Ypsilanti native Shara Worden's moody pop music and swooning voice has earned her big-name comparisons to Björk and the late Jeff Buckley. At first blow, it's a fair trade: like Buckley, her classically-trained voice is versatile enough to fill a room or a shoebox, and she can stack stunning layers of harmonic strings and melodies with Björk's icy grace. What separates Worden, who performs under the name My Brightest Diamond, is the way her voice melts the snow at the edges, stewing it down into a black ice that is as terrifying as it is beautiful.
The daughter of a traveling musician/evangelist, Worden earned an opera degree from the University of North Texas before moving to New York to pursue further studies. Once there, she became exposed to the avant-pop of artists such as Antony and the Johnsons, whose sound is built largely around dramatic vocal melody and classical song structures. Spurned creatively by Antony's fragile sound, she began studying composition with Padma Newsome (who has also worked with the National), eventually forming a form of classically-influenced pop music that is as arresting as it is accessible.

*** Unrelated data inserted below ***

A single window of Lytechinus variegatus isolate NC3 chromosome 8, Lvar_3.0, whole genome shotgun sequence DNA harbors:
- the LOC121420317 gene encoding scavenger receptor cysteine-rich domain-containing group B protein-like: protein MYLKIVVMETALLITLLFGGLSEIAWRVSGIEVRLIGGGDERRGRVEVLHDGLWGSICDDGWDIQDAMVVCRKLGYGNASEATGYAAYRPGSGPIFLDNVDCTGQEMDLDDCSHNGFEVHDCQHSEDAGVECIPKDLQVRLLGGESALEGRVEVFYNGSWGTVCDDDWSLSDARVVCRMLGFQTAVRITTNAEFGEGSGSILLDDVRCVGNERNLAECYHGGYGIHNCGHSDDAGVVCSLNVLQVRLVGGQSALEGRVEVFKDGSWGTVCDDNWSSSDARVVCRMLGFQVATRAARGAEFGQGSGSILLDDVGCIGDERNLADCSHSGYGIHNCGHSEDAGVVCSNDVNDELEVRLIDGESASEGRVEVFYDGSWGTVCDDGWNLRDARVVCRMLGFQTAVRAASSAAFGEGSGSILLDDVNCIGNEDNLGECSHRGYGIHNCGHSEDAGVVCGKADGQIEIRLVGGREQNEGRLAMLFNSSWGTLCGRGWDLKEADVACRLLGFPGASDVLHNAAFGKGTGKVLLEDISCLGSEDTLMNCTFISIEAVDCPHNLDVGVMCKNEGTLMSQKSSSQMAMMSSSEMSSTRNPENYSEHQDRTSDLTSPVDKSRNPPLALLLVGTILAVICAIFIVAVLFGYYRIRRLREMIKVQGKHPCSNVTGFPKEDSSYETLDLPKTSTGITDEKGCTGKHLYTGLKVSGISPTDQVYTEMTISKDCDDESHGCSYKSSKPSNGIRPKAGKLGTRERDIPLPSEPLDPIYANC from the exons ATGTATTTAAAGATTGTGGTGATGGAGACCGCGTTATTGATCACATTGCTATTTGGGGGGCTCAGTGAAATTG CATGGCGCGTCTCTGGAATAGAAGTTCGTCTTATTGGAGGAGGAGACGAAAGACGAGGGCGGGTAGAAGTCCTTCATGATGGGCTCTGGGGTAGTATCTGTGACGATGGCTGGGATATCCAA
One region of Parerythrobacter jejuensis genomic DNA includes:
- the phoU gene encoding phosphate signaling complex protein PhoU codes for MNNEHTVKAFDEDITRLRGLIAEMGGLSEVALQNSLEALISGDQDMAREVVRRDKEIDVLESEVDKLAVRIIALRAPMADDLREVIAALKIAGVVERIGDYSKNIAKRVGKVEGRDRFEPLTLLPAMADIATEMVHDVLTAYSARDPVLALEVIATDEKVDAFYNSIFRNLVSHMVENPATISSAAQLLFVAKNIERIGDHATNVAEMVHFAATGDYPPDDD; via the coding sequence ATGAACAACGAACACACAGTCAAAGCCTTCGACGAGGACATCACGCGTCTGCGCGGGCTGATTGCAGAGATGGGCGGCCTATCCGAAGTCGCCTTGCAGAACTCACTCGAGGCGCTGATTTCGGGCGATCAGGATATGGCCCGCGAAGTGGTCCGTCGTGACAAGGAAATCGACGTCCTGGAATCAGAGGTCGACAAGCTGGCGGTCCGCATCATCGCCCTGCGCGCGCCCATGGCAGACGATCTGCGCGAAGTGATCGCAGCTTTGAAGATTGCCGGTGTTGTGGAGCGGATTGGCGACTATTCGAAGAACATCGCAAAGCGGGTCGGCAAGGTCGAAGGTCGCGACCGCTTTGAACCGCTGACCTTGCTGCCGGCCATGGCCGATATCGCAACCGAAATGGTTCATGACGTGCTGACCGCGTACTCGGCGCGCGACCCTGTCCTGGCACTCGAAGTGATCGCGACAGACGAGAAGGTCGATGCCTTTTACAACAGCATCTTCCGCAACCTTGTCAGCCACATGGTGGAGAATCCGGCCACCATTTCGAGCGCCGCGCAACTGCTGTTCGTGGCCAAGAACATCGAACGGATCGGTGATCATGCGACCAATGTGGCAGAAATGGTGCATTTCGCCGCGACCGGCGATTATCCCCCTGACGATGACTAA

Her first record, 2006's Bring Me the Workhorse, was a set of dark guitar rock anchored by a string quartet and held aloft by the float of Worden's voice. The former head cheerleader for Sufjan Stevens' Illinoisemakers, she opened Stevens' 2006 tour, playing her own set before joining Stevens' band on guitar and backing vocals; subsequent tours found her sharing the stage with the National, St. Vincent, and the Decemberists.
This June's A Thousand Shark's Teeth, which was originally conceived six years ago as a composition for string quartet, is strikingly different from Bring Me the Workhorse. Like Joanna Newsom's Ys, these songs stretch and bend the conceptions of what pop music is supposed to be, eschewing the verse-chorus-verse, voice-and-guitar form for fluid structures, songs that don't resolve because they're still going places, a snowball perpetually rolling down a hill.
Paradoxically, A Thousand Shark's Teeth is much more of a head-nodder than its predecessor. Worden's guitars – she prefers them loud and clean, pealing like a morning bell – play lines that alternately stomp and softshoe. Plucked violins flit in and out of the mix in “Black and Coustaud” while oboes groan and Worden's heavily processed voice sputters in both English and French. And “Apple” finds Worden coming across like a slinkier Tom Waits, the percussion falling in large, steady drops around her soft-pulled voice. But, as always, the shining glint of My Brightest Diamond is Worden's voice. It's a testament to her skills as a composer that despite her voice's strength, it never overpowers the music; she's as comfortable dressing down as she is belting up. Like a master dancer, her voice guides the music gracefully, never pushing it past its limits and firmly in control.
- Marty Garner